• Many, if not most, Government policies, plans and implementation strategies have been prepared from a Western Cultural perspective and therefor are not tailored to culture and the unique characteristics of remote communities.  Many policy makers do not know how to engage with a different culture – hence, there is no Aboriginal voice - the culture has little to input into what is designed and imposed on them. This is very destructive on their feelings of wellbeing, motivation and expressing their aspirations.
  • Skilled role models and leaders are few in number, because whilst some community members have a reasonable knowledge base appropriate to their culture, few have been able to get the experience and the recognition necessary to perform as experts in their own right.
  • Some Aboriginals have genuinely not thought through their aspirations when asked to express them – because being asked to do so is foreign to them. Often they need a period to discuss the request with the person asking and to consult community peers, before they can a firmly and confidently  expression their aspiration/s.  Sometimes they may give a hasty answer reflecting what their culture was like as opposed to their culture’s current developmental stage, which leads to them making significant changes to their initial response at a later date (e.g. recommending the use of a language which is used by many members of the community but later realizing that some targetted people in their community are not sufficiently fluent to understand the language in its verbal and/written form).
Opportunity to speak
If you would like a guest speaker or would like to discuss the Rotary “Making FASD History” project further, please contact:
Bruce Dufty – Chairperson of the Rotary Aboriginal Reference Group (0421 735 372) or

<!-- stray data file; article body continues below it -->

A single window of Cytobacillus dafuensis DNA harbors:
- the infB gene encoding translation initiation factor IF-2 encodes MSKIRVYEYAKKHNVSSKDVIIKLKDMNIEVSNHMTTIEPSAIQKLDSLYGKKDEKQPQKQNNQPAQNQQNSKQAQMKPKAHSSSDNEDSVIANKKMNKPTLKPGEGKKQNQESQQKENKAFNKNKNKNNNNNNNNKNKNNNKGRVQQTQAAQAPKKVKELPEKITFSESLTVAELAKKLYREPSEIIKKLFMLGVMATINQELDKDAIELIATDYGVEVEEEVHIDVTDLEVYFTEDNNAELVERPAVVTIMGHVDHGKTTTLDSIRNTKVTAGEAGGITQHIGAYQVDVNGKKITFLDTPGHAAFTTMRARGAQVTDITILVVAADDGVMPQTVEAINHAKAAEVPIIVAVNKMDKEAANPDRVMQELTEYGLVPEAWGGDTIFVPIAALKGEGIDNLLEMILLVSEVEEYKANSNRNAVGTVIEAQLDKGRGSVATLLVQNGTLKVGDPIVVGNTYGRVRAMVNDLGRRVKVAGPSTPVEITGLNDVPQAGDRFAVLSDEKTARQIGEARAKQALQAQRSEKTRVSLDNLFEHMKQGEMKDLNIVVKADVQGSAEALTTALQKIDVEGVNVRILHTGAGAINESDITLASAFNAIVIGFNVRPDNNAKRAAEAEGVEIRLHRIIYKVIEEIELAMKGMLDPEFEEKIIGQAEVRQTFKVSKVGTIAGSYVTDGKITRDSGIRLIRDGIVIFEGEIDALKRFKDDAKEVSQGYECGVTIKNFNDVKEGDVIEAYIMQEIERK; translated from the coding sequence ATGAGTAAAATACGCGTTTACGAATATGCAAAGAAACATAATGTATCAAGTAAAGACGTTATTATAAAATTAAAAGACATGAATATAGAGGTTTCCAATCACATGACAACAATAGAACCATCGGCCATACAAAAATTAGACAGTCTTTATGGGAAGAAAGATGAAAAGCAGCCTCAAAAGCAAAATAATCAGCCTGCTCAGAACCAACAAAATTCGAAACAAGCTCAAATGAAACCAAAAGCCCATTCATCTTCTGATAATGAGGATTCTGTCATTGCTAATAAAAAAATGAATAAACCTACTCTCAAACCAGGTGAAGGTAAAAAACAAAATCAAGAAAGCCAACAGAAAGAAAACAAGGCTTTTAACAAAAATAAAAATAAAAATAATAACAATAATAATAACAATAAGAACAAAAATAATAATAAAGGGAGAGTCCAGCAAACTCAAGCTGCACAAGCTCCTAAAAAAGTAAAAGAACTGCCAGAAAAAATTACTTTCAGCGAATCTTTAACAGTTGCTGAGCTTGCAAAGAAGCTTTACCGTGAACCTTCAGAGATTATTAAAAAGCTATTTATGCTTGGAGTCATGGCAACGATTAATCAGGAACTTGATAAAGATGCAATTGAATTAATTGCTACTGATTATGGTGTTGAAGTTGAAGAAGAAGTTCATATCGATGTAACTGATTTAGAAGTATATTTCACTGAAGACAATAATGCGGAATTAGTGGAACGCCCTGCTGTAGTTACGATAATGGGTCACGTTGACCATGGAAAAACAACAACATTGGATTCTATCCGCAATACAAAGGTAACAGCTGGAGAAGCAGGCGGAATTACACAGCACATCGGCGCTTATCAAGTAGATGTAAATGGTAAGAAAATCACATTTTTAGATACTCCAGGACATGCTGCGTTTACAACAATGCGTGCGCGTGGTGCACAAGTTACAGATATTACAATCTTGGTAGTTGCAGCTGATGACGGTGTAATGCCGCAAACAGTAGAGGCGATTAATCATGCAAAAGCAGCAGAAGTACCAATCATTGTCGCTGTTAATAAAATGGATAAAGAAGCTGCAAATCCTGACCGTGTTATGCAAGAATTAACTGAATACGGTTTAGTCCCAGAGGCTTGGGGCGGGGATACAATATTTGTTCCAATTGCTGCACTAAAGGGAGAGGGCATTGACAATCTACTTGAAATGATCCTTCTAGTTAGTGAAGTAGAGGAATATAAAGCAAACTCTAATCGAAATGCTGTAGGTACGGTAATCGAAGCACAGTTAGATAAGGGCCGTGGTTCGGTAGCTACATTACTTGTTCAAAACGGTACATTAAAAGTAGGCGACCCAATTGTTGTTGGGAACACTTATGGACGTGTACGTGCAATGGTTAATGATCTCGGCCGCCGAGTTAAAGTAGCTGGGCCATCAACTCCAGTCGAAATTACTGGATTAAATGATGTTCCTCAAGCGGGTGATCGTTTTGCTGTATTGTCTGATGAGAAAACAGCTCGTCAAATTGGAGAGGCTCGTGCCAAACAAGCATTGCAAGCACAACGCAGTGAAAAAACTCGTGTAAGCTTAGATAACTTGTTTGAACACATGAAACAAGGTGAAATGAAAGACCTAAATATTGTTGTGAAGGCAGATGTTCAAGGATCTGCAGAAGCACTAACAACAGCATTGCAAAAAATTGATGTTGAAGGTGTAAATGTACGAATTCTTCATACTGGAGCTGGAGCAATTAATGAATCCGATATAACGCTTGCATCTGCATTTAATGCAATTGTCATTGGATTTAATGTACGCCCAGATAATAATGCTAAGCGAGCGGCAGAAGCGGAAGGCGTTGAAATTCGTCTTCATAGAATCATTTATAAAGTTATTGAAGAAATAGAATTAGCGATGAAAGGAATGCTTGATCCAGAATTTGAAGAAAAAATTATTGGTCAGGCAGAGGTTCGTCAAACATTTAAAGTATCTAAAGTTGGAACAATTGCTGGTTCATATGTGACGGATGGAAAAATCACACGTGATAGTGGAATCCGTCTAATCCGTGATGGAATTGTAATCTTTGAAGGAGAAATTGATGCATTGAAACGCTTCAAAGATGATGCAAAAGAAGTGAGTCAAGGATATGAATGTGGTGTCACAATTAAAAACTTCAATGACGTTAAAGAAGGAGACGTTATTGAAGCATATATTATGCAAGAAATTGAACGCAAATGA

Dawn Brodie – Member of the Rotary Aboriginal Reference Group (0432 988 632)
Financial donations are continuing to be made to this project. Funds are being tied to specific community development issues until September 2021 when the project is complete. Please contact Bruce Dufty, Louise Hancock if you wish to tie your donation to a specific service.
Many Rotary Clubs have contributed donations “in-kind” which Bruce transports each time he travels, or he arranges though companies who can assist.  Examples of “in-kind” to date have been Qantas blankets (suitable for change of seasons);  new woollen blankets and second-hand doonas (especially for winter); Christmas celebration shoe boxes and gifts for children and youth; first aid kits (for families who complete first-aid courses with the local ambulance service); some books young children; second-hand spectacles; School uniforms;  beanies; and different coloured towels (not white).
Louise Hancock
Chairperson: Rotary ‘Making FASD History’ project team
Past President Rotary Club of Osborne Park
Ph +61 423 169 226
Bruce Dufty
Member of the Rotary ‘Making FASD History’ project team, and
Chairperson of Rotary District 9455’s Aboriginal Reference Group
Ph +61 421 735 372
Dawn Brodie
Member of the Rotary ‘Making FASD History’ project team.
Committee member of Rotary District 9455’s Aboriginal Reference Group
Ph: 0432 988 632
ACKNOWLEDGEMENTS - Participating Organisations and Sponsors:
- Rotary Club of Osborne Park (primary support Club)
- Rotary Clubs of Boulder and Kalgoorlie
- Rotary Club of Kalamunda
- Rotary Club of Western Endeavour
- Rotary Club of Mandurah
- Rotary Club of Pinjarra
- Rotary Club of Dalkeith
- Rotary District 9455’s Aboriginal Reference Group
- Rotary District 9455
- Albany Children’s Orchid Foundation
- Stan Perron Foundation
- Rotary International Global Grant
- Individual Rotarians and Private Citizens
Thanks to our sponsors, especially the Children's Orchard Foundation, Healthway, Minara Community Foundation, Stan Perron Foundation and the Goldfields Australia Foundation.
 More information